In 1969, the Institute of Vocational Guidance and Counselling of Ireland published a booklet entitled “The Case for Proper Guidance”. This booklet was of great interest to guidance counsellors as it outlined the various areas of guidance and counselling and how they should be applied in the school situation. It is interesting to note how graduates of this course envisaged the service:
“for the young person, a realistic self-concept, self-determined yet responsible choices at all stages as well as at career stage, a well adjusted adult who finds his maximum satisfaction in that way of life and personal satisfaction with life as a whole” (The Case for Proper Guidance, p12)
It also situates guidance and counselling in its international standing at that time.
It was a cause of real concern that so many graduates experienced obstacles to their employment and recognition in the workplace.
The big break through for guidance and counselling came in 1972 when the Department of Education made provision for vocational, educational and personal guidance in all second-level schools. This allowed all schools in excess of 250 pupils to employ a Guidance Counsellor “ex quota”.
This was a great boost to the fledgling service and it lead to more guidance training programmes such as Mater Dei in 1973 and University College Cork in 1981.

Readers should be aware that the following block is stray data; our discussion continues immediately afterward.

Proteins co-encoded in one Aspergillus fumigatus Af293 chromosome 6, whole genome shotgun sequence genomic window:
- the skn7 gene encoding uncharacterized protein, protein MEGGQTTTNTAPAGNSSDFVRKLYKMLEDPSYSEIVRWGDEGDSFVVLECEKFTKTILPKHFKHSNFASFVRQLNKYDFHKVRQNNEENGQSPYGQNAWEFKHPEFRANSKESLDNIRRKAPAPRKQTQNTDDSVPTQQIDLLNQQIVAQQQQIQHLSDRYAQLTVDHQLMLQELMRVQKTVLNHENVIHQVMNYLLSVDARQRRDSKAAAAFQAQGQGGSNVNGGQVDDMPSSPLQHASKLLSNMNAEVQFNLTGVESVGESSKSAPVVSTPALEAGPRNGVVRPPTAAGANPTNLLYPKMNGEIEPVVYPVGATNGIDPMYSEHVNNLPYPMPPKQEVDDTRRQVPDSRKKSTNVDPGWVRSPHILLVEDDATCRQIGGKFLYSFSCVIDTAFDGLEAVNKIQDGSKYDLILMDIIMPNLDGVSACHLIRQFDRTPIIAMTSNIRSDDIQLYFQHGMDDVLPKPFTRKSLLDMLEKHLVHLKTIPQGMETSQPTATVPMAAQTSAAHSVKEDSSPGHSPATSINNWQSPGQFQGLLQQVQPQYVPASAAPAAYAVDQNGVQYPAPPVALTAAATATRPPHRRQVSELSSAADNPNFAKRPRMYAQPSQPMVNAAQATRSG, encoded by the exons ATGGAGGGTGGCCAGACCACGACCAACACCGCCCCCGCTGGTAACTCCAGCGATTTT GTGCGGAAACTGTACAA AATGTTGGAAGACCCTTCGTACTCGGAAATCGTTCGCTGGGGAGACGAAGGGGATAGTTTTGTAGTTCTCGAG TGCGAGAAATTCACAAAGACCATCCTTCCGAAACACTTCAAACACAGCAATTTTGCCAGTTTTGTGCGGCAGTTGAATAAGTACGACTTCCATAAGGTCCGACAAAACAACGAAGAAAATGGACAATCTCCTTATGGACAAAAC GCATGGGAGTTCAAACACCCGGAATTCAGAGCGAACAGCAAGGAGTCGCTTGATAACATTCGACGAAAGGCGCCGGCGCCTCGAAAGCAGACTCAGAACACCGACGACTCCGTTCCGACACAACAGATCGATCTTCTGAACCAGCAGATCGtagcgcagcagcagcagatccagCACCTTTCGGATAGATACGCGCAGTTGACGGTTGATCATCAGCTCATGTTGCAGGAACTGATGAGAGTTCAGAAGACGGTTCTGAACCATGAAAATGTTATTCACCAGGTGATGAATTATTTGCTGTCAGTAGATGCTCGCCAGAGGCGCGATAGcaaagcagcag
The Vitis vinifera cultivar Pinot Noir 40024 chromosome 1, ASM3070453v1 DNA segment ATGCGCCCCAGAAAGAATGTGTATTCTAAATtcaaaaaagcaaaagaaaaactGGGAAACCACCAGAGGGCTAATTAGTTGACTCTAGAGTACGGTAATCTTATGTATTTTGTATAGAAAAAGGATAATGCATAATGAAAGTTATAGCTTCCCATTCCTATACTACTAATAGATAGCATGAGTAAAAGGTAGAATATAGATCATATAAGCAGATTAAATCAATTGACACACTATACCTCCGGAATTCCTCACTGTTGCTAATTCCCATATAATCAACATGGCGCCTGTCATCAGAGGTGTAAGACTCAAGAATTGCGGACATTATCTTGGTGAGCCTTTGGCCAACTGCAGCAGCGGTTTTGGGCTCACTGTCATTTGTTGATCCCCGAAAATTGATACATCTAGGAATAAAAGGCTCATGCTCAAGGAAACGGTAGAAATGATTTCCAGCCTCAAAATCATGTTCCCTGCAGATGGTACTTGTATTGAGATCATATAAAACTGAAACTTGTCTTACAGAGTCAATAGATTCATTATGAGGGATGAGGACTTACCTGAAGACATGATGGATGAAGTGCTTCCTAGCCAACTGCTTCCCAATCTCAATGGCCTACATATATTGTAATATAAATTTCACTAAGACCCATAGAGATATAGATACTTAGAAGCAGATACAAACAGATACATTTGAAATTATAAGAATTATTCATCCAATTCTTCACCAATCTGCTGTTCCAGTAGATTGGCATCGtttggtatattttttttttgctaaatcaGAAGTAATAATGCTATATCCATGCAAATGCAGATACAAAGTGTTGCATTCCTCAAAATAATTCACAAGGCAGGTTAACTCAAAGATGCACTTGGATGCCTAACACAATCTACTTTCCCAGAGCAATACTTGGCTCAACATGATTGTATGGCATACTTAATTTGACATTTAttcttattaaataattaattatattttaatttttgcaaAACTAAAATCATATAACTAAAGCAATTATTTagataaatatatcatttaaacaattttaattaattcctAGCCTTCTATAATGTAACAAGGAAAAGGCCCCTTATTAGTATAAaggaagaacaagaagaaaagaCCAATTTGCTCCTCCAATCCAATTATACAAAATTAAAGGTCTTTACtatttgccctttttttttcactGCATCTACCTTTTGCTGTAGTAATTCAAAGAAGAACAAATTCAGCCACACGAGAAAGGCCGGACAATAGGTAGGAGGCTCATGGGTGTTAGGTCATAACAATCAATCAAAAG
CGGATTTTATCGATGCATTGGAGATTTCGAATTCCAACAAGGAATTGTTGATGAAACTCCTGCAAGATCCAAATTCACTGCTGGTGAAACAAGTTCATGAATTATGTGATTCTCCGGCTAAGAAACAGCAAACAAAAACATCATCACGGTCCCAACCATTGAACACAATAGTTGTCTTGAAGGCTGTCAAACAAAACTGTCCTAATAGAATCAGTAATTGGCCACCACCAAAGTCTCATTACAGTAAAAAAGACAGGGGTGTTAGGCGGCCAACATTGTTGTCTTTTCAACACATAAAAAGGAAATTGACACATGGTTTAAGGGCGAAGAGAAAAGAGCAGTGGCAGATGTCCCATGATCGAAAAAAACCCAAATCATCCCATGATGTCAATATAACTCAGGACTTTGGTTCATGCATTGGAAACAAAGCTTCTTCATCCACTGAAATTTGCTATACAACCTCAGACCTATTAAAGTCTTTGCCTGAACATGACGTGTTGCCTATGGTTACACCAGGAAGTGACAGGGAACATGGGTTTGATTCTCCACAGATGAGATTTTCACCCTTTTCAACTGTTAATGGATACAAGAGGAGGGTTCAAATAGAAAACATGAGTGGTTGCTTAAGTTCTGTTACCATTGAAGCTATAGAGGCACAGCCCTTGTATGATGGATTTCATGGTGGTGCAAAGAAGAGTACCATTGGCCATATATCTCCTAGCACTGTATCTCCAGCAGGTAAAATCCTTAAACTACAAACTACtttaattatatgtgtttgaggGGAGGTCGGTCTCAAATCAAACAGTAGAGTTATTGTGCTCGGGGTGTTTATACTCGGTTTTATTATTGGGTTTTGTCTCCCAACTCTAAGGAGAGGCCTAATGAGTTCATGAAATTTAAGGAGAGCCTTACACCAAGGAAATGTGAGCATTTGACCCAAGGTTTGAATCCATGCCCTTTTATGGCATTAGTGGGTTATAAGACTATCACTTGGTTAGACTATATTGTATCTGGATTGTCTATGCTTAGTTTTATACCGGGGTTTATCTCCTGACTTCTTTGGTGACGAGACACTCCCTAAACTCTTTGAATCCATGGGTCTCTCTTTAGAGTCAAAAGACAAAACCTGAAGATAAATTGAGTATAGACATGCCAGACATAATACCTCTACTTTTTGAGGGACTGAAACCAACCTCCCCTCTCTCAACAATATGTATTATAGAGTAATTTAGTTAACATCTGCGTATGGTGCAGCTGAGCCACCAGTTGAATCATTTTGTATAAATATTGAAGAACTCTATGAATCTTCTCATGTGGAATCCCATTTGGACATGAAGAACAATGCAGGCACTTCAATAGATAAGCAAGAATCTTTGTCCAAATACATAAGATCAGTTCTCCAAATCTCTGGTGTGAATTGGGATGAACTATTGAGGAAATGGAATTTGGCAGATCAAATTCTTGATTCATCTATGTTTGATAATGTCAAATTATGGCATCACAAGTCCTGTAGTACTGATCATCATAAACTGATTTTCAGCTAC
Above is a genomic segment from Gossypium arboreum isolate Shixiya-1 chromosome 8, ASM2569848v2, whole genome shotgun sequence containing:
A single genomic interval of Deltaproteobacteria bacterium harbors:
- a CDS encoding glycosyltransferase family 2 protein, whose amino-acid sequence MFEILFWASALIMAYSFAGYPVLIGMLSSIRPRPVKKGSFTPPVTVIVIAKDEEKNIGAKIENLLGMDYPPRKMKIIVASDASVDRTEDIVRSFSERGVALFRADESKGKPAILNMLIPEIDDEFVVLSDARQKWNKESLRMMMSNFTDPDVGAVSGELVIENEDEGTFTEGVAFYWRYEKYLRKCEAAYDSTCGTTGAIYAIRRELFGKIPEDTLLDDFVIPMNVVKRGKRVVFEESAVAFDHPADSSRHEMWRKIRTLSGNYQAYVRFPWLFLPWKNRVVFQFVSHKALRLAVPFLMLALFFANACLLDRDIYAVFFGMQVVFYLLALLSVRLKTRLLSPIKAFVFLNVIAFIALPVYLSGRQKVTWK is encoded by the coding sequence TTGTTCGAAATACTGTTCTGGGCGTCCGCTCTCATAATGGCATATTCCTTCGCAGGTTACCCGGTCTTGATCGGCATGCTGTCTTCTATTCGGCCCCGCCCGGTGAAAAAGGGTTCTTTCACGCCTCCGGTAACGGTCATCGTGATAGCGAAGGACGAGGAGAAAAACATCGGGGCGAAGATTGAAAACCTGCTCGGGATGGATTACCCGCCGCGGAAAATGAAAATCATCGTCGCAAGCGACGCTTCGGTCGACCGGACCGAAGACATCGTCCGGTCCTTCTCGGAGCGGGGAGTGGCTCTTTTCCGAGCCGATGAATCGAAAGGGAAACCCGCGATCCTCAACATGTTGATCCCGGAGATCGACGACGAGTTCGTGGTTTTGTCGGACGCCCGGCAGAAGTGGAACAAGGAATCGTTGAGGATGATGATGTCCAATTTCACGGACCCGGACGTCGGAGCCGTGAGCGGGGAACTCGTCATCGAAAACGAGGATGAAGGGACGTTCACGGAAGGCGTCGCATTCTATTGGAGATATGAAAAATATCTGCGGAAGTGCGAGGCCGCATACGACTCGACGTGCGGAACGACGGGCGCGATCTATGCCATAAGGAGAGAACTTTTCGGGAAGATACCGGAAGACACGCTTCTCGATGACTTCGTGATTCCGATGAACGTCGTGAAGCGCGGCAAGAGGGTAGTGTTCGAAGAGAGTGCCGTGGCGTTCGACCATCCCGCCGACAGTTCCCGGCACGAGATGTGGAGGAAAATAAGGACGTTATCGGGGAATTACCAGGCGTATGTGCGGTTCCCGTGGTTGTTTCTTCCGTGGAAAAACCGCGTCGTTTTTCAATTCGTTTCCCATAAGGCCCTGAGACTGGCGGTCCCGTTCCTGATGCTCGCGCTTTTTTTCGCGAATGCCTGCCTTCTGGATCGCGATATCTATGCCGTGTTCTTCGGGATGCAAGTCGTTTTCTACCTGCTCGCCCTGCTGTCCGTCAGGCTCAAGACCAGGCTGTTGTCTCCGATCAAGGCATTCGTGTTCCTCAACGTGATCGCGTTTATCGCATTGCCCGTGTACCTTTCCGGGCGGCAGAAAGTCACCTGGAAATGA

What was significant about these new courses was that entry was open to graduates of all disciplines. It also accepted non-graduates which made it easier for a better mix of professions entering the guidance field. What was developing here was a common training ground which qualified graduates for emerging posts in the guidance service.
Many of the graduates of these courses went on to play management roles in schools as Principals, in the development of guidance services in third-level colleges and even as a Minister for Education!
The Institute of Guidance Counsellors was founded in 1976. This brought all the associations and organisations into the one organisation. The amalgamation of the various organisations representing those working in the field of guidance went very smoothly and soon gained widespread support. This was seen as a very important development at this time as it ensured that there was one voice articulating the concerns and needs of the guidance counsellor.
The Institute of Guidance Counsellors became firmly established countrywide through the work of its local branches and members were kept up to date with developments in the field of guidance and counselling, through in-service initiatives, and well organised Annual General Meetings.
All of these exciting developments were to come to a halt when in 1983 the circular M3 1/83 stated that schools under 500 students had to provide a Guidance Counsellor from within their quota, the ex-quota post for Guidance Counsellors was abandoned and the pupil teacher ratio was increased from 19:1 to 20:1
When the history of the part the Institute of Guidance Counsellors played in keeping the service alive after this 1983 body blow is written, it must give due credit to its professional approach and the dedicated work of Guidance Counsellors who gave a first class service in their schools, often against the odds.